In search of the real Punjab
Catch the National Award-winner Anhey Ghorehey Da Daan (English: Alms for a Blind Horse), which has been earning worldwide acclaim across prestigious film festivals, and explores one day in the life of a poor Punjabi family. Kanika Sharma chats with Gurvinder Singh, the debutant director
What led you to choose Gurdial Singh’s eponymous novel as your first feature?
I had read it many years ago as a student at Pune’s Film and Television Institute of India (FTII). I didn’t know much about Punjab back then, but I found the novel challenging my own and popular notions about the region and its people -- that there was more to it than robust music and prosperous fields. There was a huge underprivileged class that lived in a kind of time warp. The story unfolded in a single day, from dawn to midnight. The movement of time, light, characters, events and spaces in the novel made it a seductive choice for adaptation.
Tell us about your background and if the film helped in understanding the dynamics of the plot of the novel.
I grew up in Delhi and after graduating from FTII, spent many years documenting folklore and oral ballads in Punjab. That opened up the cultural practices and social hierarchy, as also the linguistic nuances. Having interacted with people, especially those from the subaltern classes, helped in understanding the characters and situations from the novel. I found real-life equivalents of those among people and spaces. For example, Mal Singh, who plays the role of father in the film, is himself a farm labourer who has worked earlier for many years at the thermal power plant in Bhatinda, which you’ll see recurring as a motif in the film.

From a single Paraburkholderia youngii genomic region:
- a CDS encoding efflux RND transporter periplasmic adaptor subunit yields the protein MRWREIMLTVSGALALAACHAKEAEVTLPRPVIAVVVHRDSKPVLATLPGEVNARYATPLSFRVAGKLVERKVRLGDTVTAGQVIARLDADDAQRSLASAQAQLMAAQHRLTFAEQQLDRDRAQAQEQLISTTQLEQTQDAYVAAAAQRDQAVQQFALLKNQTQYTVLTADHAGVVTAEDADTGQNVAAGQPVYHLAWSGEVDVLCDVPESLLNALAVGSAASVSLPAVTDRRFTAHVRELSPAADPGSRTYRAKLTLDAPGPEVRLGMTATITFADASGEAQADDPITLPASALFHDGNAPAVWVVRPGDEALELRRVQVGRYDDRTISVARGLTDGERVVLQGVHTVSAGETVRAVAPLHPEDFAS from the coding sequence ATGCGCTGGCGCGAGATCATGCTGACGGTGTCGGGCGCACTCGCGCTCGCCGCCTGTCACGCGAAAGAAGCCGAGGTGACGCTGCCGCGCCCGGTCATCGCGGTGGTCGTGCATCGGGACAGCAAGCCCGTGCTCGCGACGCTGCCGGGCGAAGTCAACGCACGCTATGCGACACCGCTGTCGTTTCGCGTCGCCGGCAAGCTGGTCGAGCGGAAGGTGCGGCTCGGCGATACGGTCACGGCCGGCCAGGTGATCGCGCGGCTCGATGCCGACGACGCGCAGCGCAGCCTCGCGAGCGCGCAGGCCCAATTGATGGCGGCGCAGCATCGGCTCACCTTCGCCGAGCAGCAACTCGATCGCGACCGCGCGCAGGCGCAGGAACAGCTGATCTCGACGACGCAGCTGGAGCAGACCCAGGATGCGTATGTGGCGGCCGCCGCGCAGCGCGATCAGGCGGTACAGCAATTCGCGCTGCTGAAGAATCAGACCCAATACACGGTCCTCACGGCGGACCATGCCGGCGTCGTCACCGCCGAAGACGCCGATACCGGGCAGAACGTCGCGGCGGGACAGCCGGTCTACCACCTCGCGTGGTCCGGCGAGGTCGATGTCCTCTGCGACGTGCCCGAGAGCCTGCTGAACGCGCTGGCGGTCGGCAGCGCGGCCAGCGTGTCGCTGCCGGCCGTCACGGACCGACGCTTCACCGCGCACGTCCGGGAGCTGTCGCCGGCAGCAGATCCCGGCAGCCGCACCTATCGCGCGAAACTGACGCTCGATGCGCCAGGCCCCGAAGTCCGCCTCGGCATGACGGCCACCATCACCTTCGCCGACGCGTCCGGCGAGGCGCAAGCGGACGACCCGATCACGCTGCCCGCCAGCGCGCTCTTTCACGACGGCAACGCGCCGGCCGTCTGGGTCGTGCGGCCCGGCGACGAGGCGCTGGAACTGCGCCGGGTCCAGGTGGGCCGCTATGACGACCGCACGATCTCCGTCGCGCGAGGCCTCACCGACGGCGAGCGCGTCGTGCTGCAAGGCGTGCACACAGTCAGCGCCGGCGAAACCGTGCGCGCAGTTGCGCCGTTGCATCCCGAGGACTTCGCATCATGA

Most of the Punjabi films being made today are crude comedies or about the dominant land-owning class, the Jatts. Most producers and directors come from the same caste. I don’t understand this obsession. What about the other castes -- the Khatris, the Ramgharias, and the so-called lower castes who are mostly artisans or labourers, or what about the Hindus of Punjab, or the few Muslims who stayed back after Partition? The entire discourse, both political and cultural, now revolves around the Jatts.
Tell us about your next project that is slated to go on floors, this January?
The next film is set in the mid-80s in Punjab, during the peak of militancy. It is based on my friend, the Punjabi writer Waryam Singh Sandhu’s short stories. It’s about common people caught in this conflict, between the militant insurgents and an insensitive armed force. It’s about the things that you took for granted in a libertarian world, which become issues of life and death in a macabre world of diktats and jingoistic political aspirations.
Silence and space are becoming obvious choices for Indie filmmakers. Do you feel this is inspired by world cinema?
We have become used to an Indian notion of popular culture where there is no space for silence and where everything is loud. Silence has to be rooted in our lives and spaces and in artistic traditions for it to be truthful. The paintings of Amrita Sher-Gil are full of that quality, as are the frescoes of Ajanta or the sculptures of Khajuraho or Mahabalipuram, as are the miniature paintings especially from the hills, as are our musical forms like Dhrupad.
On: Today, 6.30 pm
At: Alliance Francaise, 40, Theosophy Hall, New Marine Lines, Churchgate.
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